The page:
"The worst thing about being a woman and having cerebral palsy is plucking your eyebrows. That's how I got pierced ears."
I found that quote by Geri Jewell a couple of years ago when embarking on a big project which is moving slowly towards completion. I found it tremendously funny and quiet affirming. I use a lot of humour in my presentations and like taking the micky out of attitudes and situations. There is much that is difficult in life but I refuse to be willfully woeful.
One of the most important books that I ever read was 'Man's Search for Meaning' by Viktor Frankl in which he documents his time in a concentration camp and his observations about life, about power and about attitude. He acknowledged that others could control the 'outside' of his life but that he alone controled the 'inside' of his life. That he could chose to find purpose and meaning in amongst extreme oppression and violence was an indicator of the breathtaking fact that we belong, ultimately only to ourselves. No one can own us and no one can claim us. We are not our disability, our gender, our race ... we are simply and powerfully ourselves and have the most powerful choice possible - how we think, what attitude we strike, where we find purpose. Frankl's book, never out of print, is always nearby.
So when Joe and I sat down yesterday to begin watching the DVD box set of Deadwood and Geri Jewell came on, playing a char woman in a brothel, I was surprised and pleased to see her in the role. Referred to as the gimp and punished for dragging her leg, the character bears up playing at servitude but with strength in the eyes. Watching her, I remembered this quote from her and, of course, smiled. I knew that Geri's life had been a difficult one, she was the first person with a disability to have a recurring role on a television programme and was a respected stand up comedian. But work didn't fly to her and she faced many hardships in her long career. I didn't know that she was in Deadwood and it was wonderful to see her and to be reminded of the incredible talent that she was.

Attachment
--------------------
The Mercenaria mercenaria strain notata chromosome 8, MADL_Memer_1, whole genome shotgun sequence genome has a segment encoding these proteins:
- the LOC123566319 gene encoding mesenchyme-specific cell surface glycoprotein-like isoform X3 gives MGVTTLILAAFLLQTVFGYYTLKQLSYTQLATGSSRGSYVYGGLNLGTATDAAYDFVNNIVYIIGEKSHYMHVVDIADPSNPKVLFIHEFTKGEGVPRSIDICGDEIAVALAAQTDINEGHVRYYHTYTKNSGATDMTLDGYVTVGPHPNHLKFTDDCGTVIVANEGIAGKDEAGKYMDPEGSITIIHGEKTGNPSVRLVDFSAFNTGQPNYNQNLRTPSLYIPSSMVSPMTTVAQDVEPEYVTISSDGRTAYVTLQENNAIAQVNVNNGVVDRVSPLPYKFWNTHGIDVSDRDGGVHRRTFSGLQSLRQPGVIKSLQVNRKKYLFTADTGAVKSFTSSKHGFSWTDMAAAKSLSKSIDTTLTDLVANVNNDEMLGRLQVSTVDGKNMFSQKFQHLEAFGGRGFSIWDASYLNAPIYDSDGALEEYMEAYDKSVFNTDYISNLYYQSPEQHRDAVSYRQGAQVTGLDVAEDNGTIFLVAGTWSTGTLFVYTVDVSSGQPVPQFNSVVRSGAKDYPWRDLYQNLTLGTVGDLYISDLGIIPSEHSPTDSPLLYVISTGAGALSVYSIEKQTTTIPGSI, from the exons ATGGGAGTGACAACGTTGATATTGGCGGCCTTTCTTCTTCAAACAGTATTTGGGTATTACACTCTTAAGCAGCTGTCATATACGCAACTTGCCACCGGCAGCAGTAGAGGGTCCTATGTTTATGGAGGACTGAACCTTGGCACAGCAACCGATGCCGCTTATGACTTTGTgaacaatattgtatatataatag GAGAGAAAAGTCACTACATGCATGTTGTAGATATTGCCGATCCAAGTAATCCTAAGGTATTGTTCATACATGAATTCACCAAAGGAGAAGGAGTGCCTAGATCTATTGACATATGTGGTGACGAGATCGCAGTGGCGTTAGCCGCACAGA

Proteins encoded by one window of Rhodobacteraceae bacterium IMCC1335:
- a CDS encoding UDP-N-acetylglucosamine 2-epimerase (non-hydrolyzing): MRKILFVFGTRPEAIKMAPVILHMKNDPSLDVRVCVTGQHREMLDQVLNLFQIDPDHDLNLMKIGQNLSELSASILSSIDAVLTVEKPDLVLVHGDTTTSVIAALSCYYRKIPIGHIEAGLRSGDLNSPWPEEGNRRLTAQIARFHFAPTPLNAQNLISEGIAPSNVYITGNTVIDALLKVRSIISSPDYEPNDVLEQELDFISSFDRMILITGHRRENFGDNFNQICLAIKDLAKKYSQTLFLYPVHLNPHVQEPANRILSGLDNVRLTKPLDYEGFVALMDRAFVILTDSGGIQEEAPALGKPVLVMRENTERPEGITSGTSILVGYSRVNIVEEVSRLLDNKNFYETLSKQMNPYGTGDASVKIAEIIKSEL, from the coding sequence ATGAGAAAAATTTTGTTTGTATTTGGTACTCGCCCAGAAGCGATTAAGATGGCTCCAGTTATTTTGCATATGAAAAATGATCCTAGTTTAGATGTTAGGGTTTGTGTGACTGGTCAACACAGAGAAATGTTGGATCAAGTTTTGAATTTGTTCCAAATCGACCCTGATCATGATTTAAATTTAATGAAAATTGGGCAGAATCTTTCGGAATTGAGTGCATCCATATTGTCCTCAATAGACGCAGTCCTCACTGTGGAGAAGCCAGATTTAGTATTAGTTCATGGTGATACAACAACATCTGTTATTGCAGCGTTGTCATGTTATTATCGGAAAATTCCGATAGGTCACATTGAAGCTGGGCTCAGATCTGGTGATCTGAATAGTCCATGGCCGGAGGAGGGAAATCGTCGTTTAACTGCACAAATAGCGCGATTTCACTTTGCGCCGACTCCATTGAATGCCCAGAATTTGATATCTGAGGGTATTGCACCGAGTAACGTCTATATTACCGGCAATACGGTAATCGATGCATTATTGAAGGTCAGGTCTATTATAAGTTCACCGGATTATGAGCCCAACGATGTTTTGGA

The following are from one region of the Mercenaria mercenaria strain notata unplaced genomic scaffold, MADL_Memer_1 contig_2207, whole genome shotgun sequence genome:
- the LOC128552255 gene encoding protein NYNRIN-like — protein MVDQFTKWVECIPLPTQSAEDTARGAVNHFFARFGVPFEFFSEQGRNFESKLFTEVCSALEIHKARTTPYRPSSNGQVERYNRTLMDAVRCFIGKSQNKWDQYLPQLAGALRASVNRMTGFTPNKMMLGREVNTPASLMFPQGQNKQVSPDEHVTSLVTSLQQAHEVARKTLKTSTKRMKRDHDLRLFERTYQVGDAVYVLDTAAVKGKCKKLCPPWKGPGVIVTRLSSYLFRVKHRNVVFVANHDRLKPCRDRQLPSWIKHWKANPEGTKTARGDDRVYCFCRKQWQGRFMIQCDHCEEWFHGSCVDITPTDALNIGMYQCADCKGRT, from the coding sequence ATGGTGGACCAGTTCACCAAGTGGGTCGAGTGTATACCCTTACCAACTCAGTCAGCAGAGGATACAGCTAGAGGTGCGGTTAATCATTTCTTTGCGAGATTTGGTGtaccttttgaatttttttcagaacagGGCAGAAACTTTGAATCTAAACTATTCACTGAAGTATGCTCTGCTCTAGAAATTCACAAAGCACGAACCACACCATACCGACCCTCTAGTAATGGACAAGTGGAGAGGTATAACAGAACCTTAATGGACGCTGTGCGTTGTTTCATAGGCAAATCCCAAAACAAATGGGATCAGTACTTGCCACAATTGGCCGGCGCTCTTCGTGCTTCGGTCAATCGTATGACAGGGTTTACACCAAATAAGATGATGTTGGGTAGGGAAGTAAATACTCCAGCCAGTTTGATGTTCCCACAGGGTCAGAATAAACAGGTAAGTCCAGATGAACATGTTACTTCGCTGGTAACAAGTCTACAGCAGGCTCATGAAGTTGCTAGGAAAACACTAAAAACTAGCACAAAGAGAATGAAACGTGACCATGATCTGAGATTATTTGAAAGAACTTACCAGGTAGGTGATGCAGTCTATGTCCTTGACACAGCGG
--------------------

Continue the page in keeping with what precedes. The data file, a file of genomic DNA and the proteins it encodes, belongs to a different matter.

Seeing her in a serious role made me think a little differently about her. People get stereotyped in my mind - Geri Jewell is a comedienne and therefore when I think of her I think funny. I get this in a limited way too. I was doing a workshop in England only a few weeks ago and one agency wouldn't send their staff because I was the 'sex' guy ... even though I wasn't speaking on sex. OK, people get a view of you and it can be hard to break.
So I went on to the computer and popped around to find something more about Geri and I found a new quote. One that I'm putting in my memory banks. It is, of course, relentlessly optimistic and positive as many of these kinds of quotes are ... but it does give another view of Geri and a sense of how she personally controls the inner's response to the outer.
Smile at least 20 times a day, laugh at least 15 times a day, and have faith 25 hours a day! Go forward in your lives and fear less...
As we move ever close to New Year's eve when the dreaded tradition of making resolutions begins ... I've got one squireled away.
Thanks, Geri ... for both these quotes but also for a life lived with integrity and for a talent yet completely discovered.